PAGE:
Finally, Bleszinski said he is still energized by coming to work every day at Boss Key and building LawBreakers.
"I'm having too much fun [to retire]," he said. "I love pitching a weapon or a character and then seeing a sketch for it two days later. I want to see cosplayers with this game, I want to see tattoos, I want couples coming up to me telling me they met and fell in love online playing this game. That's what gets me out of bed in the morning."
Bleszinski also recently revealed his favorite Gears of War game and talked about how the first game's multiplayer mode almost didn't happen.
After dozens of hours in the rough-and-tumble Commonwealth, the coast of Maine sounds like the perfect place for a sojourn in Fallout 4. Enjoy a boat ride; meet new people; solve a mystery with your best synthetic friend--what's not to love?
Who am I kidding: Far Harbor is just as overrun with radiation, desperate factions, and mutated creatures as Fallout 4's main stage. Along its rocky shores and in its foggy woods lie odd characters and rewarding side quests, along with a bounty of new gear to acquire. Visiting Far Harbor is an excellent way to extend your enjoyment of Fallout 4's brand of combat and casual role-playing, but it doesn't succeed in all of its attempts to build on the foundation of the base game's story.
In many ways, Far Harbor seems like a trip down memory lane. You once again set out in search of a missing child, and ultimately discover a society in the throes of a complicated conflict. The crazed Children of Atom worship radiation, taking refuge in the dense irradiated fog that covers the island. They are at odds with the citizens of Far Harbor: the seafaring town reduced to the only swath of land not overrun by fog. Elsewhere, synths who want to live in peace and isolation watch from the sidelines, though as you soon discover, a murky past brings their motivations into question.
Shortly after you arrive on the island and help defend townsfolk from invading monsters, you're whisked away to the synth refuge in Acadia. Not long after, you're guided to The Children of Atom's sanctuary, called The Nucleus. Unless you deviate into side quests right away, you'll have met most of Far Harbor's big players in less than an hour, and these meetings deliver a rapid-fire procession of seemingly major events and revelations. Unfortunately, this eagerness backfires.That's some helmet you've got there.
Far Harbour isn't shy about asking you to join a murderous group of religious extremists, or attempting to make you question your own identity. While these moments have potential, they aren't given the time and space they need to spur a meaningful response. The biggest twist of all is so mired in logical inconsistencies that it practically feels like a joke. After the dozens of hours it took to form a position on the various players and problems in the main campaign, the abrupt propositions in Far Harbor feel cheap, to say nothing of how familiar the narrative's themes are at this stage in the game.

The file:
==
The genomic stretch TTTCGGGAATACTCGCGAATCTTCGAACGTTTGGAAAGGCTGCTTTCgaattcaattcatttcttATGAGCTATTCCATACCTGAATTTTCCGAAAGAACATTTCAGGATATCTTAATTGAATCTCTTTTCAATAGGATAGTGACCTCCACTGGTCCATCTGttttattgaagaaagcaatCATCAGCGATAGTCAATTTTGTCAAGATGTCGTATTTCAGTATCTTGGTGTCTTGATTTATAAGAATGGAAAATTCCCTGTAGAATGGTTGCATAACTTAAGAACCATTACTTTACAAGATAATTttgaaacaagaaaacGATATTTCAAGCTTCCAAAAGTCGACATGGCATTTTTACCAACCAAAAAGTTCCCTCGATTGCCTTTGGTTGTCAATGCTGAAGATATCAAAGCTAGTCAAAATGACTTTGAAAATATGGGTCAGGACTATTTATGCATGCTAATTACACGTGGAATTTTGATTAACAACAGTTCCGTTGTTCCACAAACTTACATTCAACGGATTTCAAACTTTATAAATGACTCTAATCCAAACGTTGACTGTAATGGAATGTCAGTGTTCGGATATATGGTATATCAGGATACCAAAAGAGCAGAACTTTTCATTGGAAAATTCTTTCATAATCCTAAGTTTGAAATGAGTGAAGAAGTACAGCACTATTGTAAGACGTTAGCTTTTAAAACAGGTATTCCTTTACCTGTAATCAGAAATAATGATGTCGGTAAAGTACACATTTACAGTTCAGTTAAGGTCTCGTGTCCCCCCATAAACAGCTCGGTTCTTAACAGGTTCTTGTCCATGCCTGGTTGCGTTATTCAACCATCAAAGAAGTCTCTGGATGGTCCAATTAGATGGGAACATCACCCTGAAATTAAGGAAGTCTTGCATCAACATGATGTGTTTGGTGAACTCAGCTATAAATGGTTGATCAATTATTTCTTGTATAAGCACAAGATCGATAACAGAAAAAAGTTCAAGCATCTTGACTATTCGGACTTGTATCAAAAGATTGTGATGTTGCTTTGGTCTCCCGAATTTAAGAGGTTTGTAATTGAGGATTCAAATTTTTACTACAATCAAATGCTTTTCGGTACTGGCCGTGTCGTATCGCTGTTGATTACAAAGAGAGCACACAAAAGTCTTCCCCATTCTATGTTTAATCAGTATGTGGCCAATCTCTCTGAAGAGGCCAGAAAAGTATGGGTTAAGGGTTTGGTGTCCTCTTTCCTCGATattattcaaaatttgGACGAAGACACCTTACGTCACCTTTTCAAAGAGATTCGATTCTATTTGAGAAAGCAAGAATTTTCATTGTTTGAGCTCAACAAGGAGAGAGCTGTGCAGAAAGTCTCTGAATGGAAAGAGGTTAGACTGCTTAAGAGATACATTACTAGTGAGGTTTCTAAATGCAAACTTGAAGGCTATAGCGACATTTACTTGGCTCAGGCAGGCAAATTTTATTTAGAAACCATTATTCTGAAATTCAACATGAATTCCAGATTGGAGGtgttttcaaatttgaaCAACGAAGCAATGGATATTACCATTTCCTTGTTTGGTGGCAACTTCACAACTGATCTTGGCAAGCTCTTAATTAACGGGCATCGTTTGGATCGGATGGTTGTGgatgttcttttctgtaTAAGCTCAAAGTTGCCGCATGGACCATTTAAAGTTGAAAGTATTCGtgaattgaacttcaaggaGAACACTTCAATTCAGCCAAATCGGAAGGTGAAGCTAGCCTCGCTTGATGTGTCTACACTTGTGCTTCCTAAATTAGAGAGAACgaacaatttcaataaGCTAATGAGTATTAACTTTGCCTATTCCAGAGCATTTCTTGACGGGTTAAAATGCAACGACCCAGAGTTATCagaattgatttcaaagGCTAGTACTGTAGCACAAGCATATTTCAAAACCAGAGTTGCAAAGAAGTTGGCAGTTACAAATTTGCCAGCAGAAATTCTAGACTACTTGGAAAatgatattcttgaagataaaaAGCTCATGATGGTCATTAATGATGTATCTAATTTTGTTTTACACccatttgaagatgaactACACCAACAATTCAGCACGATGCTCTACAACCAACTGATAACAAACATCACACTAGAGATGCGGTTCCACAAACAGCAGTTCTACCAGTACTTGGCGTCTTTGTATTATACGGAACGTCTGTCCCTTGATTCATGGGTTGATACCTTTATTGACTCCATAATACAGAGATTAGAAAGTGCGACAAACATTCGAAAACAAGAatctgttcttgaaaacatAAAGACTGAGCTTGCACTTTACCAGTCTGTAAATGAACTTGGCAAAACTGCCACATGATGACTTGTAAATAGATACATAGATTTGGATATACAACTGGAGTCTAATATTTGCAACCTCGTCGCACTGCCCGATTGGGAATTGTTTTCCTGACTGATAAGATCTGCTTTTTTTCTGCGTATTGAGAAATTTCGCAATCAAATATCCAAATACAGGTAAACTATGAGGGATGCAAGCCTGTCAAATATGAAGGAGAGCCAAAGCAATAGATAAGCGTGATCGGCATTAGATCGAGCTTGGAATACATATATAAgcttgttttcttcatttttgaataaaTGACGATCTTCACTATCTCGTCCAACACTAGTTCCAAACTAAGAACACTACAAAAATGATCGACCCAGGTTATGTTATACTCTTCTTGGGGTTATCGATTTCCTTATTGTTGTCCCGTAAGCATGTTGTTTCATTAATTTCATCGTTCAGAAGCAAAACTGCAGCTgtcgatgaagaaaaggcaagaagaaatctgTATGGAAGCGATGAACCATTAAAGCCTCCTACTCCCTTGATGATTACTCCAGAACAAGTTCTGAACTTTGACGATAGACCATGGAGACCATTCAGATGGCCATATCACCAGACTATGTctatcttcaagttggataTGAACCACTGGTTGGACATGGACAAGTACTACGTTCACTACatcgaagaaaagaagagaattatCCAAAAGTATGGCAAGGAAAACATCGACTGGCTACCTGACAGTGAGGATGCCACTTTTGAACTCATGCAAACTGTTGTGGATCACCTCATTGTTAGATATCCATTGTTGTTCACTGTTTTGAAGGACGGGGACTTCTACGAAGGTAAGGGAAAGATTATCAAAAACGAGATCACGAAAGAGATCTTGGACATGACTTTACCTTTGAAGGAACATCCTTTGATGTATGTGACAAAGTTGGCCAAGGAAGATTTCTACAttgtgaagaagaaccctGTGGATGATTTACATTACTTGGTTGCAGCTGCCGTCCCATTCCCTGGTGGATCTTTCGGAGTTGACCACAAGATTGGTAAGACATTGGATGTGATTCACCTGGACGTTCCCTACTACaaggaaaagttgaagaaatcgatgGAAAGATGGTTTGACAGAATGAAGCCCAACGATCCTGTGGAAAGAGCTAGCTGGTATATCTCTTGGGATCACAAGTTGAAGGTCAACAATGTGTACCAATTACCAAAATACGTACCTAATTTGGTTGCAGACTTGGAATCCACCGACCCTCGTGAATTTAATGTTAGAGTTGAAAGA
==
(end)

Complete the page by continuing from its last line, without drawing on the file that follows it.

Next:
The biggest risk Far Harbor takes is a trip into the memory banks of a synth, where you use Fallout 4's settlement-building toolset to recompile broken pieces of data. With a limited number of items at your disposal, you have to redirect lasers to break down barriers and place armaments of your own to defend the flow of information from cannon-toting viruses, all while trying your best not to walk into pitfalls. These sequences are visually distinct and put your abilities as a craftsman to practical use, but they come off as a half-baked puzzle game concocted to drum up variety. Up to the last puzzle, the solutions are easy to identify and execute. The final test, on the other hand, is sprawling and requires tedious exploration, made worse by the limited amount of resources you have to build bridges to and from the maps' various islands of data.On an island filled with exciting combat and weird characters, the last thing I want to do is struggle with awkward puzzles.
As I dug my heels in and meticulously worked for a solution to the final puzzle, I yearned for adventure. For all the baggage in Far Harbor, it successfully upholds Fallout's tradition of combat, driven by odd requests from locals or by your own lust for loot. New weapons like the harpoon gun empower you to take on new creatures that are fast, resilient, and challenging enough to test seasoned survivors. The only hiccup that gets in the way comes from the fog that permeates Far Harbor, at least on PlayStation 4 and PC at launch--these versions suffer from optimization issues, with the PS4 version suffering the worst during fog-laced combat. The fog and the light that sneaks through it creates a great visual effect, but it's a shame that it comes at the cost of performance.
For its new locations and weapons, the turbulent waters of Maine are a satisfying compliment to Fallout 4. But where Far Harbor succeeds in delivering more of the same great gameplay and oddball characters that made the main campaign such a joy, it can't muster an interesting story. It over-confidently asserts twists and conundrums, without doing enough to earn your investment in the outcome of your decisions. If a moving story is what you're after, steer your ship back to the shores of the Commonwealth.